3D printing is the process of producing a physical three dimensional object from a three dimensional digital model, usually by building the object one layer at a time.
Currently we print with ABS, PLA, Ninjaflex, Full Colour Sandstone, Nylon, PCABS, PET, HIPS and more.
There are many options available if you are looking for something in particular, there are websites such as thingiverse, youmagine and cgtrader where you can download other people’s designs or you can create your own using CAD software. Other methods of design include producing a sculpture which could be scanned or a two dimensional drawing which can be printed as a thickened version.
Yes we can design for you. We use SolidWorks to produce our designs.
We print from .stl and .obj files but can accept nearly any 3D CAD file format.
Yes, a .stl file is a mesh file made up of small flat polygons, the more polygons, the better the resolution and more curvature but this will also increase the file size. Many people like large polygons though and it is possible to find designs like this low poly bunny rabbit.
This is a common question and the answer is changing as we get in new or different printers. This said, it is always possible to break large objects into smaller ones which in some cases can help reduce the cost of printing and in others reduce post printing work, removing support material. We have two great examples in the shop of a T-Rex skeleton which is 61cm in length and the Eiffel Tower which is 61cm tall, both printed in parts.
We are situated on Seabourne road, near the old Malt and Hops pub in Southbourne, 10 minutes walk from Pokesdown train station and along the main bus route from Bournemouth to Christchurch. We have short stay parking outside the shop, if there is no space, there is a car park around the corner. Our address is:189 Seabourne Road
Yes, that is one of the things that makes 3D printing so great, you can have something made which is just for you without the £10,000 to £20,000 tooling cost of injection moulding.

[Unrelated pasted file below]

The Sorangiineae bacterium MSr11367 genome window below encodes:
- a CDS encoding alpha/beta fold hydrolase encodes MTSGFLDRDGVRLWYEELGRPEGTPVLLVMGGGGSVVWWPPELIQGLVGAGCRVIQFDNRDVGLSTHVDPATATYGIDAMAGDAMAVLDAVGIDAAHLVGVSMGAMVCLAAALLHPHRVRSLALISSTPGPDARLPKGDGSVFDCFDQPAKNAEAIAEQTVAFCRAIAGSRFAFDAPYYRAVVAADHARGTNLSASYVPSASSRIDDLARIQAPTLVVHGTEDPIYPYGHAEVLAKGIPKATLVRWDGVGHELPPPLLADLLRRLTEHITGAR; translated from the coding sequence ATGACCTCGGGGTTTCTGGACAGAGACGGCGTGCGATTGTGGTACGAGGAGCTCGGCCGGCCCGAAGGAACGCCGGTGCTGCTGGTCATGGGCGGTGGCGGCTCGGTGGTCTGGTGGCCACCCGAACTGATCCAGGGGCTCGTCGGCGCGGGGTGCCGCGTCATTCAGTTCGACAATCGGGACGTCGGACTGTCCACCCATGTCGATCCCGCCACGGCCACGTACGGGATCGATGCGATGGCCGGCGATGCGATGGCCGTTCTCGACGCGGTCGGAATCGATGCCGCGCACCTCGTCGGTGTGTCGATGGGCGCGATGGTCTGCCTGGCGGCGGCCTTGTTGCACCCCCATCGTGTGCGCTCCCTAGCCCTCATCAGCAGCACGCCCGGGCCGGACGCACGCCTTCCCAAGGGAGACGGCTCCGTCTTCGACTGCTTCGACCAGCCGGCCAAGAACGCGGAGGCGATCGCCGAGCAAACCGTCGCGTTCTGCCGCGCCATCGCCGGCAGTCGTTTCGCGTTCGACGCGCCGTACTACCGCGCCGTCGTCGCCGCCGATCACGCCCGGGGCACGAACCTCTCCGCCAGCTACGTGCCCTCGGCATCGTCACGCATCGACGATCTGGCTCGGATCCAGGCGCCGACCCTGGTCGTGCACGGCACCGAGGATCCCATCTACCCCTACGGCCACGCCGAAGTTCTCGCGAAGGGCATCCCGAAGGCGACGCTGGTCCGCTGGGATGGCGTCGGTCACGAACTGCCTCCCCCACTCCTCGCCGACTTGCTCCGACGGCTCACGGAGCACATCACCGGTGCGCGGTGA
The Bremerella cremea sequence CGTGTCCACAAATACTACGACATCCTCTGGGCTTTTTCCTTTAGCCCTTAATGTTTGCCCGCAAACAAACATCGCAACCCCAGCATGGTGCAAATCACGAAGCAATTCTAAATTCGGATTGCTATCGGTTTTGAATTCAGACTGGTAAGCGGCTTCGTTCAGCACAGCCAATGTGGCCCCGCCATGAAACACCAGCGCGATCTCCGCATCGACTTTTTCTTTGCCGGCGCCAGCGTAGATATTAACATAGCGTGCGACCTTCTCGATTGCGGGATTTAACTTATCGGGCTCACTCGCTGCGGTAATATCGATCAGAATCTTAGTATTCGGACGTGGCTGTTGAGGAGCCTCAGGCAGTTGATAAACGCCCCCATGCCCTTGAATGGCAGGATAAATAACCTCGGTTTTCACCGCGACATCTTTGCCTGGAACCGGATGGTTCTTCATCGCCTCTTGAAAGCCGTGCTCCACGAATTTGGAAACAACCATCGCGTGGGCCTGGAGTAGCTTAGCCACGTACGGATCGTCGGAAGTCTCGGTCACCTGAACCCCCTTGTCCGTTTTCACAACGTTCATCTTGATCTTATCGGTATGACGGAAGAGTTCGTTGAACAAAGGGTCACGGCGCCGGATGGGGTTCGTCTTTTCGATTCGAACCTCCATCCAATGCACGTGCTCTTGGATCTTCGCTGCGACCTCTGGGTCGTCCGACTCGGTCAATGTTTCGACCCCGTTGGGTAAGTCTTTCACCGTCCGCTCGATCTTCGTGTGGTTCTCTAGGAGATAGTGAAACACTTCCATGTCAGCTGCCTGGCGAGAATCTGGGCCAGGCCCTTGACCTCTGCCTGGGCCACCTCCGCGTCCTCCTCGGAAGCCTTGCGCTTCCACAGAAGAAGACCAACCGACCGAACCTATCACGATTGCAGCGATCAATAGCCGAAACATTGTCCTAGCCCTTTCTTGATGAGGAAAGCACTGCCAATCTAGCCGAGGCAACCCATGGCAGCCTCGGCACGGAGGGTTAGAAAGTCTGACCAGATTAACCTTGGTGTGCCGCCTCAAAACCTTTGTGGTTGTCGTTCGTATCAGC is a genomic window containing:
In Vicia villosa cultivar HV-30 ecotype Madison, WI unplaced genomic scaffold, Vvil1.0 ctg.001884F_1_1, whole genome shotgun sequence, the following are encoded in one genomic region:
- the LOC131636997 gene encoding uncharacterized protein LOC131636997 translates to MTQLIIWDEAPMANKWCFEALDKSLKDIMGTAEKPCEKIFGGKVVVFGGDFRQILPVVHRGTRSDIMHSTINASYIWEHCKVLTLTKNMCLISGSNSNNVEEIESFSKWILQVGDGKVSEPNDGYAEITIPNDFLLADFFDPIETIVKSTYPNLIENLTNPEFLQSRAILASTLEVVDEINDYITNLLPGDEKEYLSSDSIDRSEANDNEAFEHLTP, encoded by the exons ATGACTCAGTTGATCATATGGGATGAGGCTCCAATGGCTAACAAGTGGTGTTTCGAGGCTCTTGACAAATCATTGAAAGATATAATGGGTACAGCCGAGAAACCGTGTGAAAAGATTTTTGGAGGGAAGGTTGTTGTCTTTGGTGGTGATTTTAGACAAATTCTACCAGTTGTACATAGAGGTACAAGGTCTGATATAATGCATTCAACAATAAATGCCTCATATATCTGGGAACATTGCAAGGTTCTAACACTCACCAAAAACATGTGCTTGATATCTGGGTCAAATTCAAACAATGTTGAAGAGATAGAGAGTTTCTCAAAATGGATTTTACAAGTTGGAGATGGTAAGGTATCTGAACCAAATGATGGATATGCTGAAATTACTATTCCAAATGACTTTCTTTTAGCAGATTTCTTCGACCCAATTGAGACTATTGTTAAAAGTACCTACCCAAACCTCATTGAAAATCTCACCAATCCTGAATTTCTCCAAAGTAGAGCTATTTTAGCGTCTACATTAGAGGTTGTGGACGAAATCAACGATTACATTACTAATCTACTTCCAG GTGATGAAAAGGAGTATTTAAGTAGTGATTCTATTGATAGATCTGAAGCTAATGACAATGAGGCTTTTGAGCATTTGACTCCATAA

Currently we offer three layer heights at 0.1mm, 0.2mm and 0.3mm. We charge for the time it takes to print an object and so printing at 0.2mm will take approximately half the time of printing at 0.1mm and 0.3mm will take around a third. This translates into the cost of the print. The layer height most often requested is 0.2mm.
Support material is a thin structure that is printed in order to support overhangs. Typically 3D printers print at 45 degrees to the horizontal with no problem at all and a lot of the time go past this but in order to ensure that parts with overhangs are printed properly, support material is put in place. The support material is made up of the same material that the model is and can be removed with relative ease depending on the design.
The simple answer is we don’t know until we have the file. Generally, if your model allows, we will offer three prices based on three different layer heights for printing your design. These will be roughly proportional with the middle value being about half of the most expensive and the cheapest being roughly a third of the most expensive.
The other thing to consider is the scaling, reducing the size by a third can half the cost to print. The bigger the object, the bigger the variation in cost with small changes in size.
Yes, like with any manufacturing method, there are requirements of the design in order to 3D print an object. Some of the things to look out for are:
Wall thickness. We recommend a minimum wall thickness of 1.5mm. It is possible to go thinner than this but there will be no strength to your part whatsoever.
If you can, try to design a product that will not require support material. While this isn’t a necessary requirement of 3D printing design, it can make the difference between using a part straight off the build plate or taking days carefully removing support material and sanding to remove the marks. Issues that we have encountered with support material range from breaking the printed part to going to hospital having over-eager use of a craft knife.
It is not possible to print all .stl files. While we do check your files for holes etc as standard, some have problems that we cannot fix and we need to ask you to do further work. It is very important while surface modelling to ensure that all of the surfaces are orientated the correct way round and that they are all knitted together. Different CAD packages do this in different ways but if the file is not water-tight, it will not print!
We do not sell 3D Printers, only the service of running them for you.